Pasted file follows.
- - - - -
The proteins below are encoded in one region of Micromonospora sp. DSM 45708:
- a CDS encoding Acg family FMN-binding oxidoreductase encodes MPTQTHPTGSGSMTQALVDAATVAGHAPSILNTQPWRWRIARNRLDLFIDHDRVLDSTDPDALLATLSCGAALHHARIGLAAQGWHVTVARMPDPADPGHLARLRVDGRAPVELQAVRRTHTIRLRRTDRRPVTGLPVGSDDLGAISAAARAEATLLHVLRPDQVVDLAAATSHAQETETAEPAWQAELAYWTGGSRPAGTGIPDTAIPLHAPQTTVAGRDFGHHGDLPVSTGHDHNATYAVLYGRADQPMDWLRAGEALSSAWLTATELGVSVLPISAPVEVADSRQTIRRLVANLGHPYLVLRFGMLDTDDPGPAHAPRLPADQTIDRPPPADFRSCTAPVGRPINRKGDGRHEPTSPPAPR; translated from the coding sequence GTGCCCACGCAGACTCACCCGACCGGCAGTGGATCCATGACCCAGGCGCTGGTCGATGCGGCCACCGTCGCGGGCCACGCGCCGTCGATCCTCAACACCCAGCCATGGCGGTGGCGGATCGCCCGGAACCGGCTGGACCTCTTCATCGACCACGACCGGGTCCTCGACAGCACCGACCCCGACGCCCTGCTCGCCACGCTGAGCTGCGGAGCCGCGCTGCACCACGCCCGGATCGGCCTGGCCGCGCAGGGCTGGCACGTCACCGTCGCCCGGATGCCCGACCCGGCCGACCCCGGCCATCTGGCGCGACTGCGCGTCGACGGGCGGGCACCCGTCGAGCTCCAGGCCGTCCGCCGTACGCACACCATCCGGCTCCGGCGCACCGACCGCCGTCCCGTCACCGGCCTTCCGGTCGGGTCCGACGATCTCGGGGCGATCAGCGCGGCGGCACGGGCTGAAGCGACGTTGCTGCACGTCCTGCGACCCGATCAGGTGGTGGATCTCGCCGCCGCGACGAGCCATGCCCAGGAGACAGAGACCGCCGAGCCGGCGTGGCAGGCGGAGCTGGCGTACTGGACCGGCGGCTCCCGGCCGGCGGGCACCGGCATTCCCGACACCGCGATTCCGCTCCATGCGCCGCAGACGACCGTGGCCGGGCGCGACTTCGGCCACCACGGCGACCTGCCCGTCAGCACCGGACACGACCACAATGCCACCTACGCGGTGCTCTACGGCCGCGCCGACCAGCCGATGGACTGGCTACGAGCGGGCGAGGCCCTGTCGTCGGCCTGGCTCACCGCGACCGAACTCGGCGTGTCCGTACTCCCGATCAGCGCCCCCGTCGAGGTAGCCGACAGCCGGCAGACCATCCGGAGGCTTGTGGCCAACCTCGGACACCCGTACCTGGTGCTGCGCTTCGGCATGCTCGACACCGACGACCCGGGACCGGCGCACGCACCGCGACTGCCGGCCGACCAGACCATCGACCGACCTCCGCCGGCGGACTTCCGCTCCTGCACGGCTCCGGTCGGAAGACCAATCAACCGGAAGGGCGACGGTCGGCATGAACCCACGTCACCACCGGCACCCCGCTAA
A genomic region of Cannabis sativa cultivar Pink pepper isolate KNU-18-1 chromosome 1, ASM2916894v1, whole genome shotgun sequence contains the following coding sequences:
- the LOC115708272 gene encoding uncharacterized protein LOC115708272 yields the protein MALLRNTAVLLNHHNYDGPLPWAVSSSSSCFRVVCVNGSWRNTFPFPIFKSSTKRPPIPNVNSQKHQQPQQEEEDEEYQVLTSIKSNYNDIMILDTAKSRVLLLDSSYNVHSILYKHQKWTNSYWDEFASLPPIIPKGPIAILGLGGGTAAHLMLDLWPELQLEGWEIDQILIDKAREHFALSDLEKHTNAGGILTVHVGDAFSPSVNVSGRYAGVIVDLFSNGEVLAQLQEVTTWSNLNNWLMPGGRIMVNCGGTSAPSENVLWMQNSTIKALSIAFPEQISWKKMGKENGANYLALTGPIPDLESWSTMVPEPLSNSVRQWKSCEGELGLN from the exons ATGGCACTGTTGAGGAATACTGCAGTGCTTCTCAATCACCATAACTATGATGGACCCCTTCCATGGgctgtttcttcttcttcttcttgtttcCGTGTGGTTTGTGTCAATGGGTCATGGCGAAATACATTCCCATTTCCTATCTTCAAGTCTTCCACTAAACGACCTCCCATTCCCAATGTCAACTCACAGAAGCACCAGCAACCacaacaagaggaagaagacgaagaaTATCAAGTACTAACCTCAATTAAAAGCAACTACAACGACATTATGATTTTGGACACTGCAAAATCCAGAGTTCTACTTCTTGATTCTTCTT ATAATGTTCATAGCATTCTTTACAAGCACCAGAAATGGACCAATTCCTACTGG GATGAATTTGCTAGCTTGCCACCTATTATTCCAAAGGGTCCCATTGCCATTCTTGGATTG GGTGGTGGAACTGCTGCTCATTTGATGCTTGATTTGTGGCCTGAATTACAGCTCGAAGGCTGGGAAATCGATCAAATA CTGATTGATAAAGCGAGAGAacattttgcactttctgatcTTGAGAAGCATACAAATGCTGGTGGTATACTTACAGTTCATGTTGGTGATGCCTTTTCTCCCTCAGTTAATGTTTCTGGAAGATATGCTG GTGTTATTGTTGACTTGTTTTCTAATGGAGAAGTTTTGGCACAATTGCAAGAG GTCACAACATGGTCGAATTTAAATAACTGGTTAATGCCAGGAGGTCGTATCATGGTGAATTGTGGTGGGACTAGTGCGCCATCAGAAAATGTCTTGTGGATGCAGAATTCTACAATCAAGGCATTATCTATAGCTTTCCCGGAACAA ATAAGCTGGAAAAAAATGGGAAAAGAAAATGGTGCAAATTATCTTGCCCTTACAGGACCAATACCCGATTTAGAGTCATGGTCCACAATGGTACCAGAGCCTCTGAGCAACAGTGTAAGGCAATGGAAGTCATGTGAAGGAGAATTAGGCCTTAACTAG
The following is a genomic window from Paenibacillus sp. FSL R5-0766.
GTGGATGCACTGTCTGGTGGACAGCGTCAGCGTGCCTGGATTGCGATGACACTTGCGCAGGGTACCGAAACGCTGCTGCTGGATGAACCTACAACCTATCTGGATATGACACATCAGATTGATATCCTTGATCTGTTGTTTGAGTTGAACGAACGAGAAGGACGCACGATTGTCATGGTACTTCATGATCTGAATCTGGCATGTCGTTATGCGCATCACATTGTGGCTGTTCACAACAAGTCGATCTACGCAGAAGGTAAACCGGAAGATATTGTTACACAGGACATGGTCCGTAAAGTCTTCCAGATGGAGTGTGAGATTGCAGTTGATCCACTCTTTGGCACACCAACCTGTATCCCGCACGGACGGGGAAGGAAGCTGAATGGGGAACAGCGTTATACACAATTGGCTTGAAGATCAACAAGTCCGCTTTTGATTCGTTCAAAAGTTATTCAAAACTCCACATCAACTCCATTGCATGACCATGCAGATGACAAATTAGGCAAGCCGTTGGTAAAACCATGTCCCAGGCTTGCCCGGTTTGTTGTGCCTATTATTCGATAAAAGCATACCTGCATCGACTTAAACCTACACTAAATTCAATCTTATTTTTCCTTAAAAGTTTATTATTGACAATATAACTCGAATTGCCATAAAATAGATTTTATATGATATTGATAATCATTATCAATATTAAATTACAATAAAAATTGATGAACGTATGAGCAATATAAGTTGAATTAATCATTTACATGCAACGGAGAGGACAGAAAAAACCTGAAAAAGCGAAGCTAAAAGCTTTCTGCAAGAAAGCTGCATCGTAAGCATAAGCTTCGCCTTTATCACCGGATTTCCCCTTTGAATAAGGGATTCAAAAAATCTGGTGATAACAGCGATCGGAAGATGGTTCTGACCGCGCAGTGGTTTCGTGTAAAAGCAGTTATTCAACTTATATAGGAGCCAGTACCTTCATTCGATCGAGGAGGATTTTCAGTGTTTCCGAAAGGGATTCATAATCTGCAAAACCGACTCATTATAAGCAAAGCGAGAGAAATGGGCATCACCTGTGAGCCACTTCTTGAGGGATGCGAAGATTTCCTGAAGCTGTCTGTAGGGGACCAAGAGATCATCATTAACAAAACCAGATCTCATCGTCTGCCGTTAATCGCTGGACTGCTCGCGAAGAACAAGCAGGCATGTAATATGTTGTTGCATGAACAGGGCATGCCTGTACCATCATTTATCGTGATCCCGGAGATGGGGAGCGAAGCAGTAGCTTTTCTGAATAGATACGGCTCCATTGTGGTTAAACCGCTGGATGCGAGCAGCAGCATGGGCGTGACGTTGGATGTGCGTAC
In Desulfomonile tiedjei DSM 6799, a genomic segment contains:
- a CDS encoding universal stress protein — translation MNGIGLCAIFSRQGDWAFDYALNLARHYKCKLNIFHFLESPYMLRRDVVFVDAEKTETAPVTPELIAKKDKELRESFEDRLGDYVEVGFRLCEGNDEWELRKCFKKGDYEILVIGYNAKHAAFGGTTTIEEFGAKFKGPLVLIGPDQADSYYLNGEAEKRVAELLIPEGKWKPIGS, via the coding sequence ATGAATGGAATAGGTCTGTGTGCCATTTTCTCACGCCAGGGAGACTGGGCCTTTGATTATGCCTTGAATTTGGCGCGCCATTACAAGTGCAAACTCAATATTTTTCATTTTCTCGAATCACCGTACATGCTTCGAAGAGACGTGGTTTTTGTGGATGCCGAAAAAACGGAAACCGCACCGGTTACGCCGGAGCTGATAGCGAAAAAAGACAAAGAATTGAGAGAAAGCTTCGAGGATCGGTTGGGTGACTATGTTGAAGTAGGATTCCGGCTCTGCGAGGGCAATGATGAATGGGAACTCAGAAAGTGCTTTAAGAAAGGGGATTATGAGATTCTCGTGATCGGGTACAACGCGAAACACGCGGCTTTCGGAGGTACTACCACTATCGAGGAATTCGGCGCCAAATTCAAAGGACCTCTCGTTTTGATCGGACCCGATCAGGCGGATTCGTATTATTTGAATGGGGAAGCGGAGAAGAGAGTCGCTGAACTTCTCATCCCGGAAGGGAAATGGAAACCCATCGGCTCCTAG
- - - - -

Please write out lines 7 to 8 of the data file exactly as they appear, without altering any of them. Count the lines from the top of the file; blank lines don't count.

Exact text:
In Desulfomonile tiedjei DSM 6799, a genomic segment contains:
- a CDS encoding universal stress protein — translation MNGIGLCAIFSRQGDWAFDYALNLARHYKCKLNIFHFLESPYMLRRDVVFVDAEKTETAPVTPELIAKKDKELRESFEDRLGDYVEVGFRLCEGNDEWELRKCFKKGDYEILVIGYNAKHAAFGGTTTIEEFGAKFKGPLVLIGPDQADSYYLNGEAEKRVAELLIPEGKWKPIGS, via the coding sequence ATGAATGGAATAGGTCTGTGTGCCATTTTCTCACGCCAGGGAGACTGGGCCTTTGATTATGCCTTGAATTTGGCGCGCCATTACAAGTGCAAACTCAATATTTTTCATTTTCTCGAATCACCGTACATGCTTCGAAGAGACGTGGTTTTTGTGGATGCCGAAAAAACGGAAACCGCACCGGTTACGCCGGAGCTGATAGCGAAAAAAGACAAAGAATTGAGAGAAAGCTTCGAGGATCGGTTGGGTGACTATGTTGAAGTAGGATTCCGGCTCTGCGAGGGCAATGATGAATGGGAACTCAGAAAGTGCTTTAAGAAAGGGGATTATGAGATTCTCGTGATCGGGTACAACGCGAAACACGCGGCTTTCGGAGGTACTACCACTATCGAGGAATTCGGCGCCAAATTCAAAGGACCTCTCGTTTTGATCGGACCCGATCAGGCGGATTCGTATTATTTGAATGGGGAAGCGGAGAAGAGAGTCGCTGAACTTCTCATCCCGGAAGGGAAATGGAAACCCATCGGCTCCTAG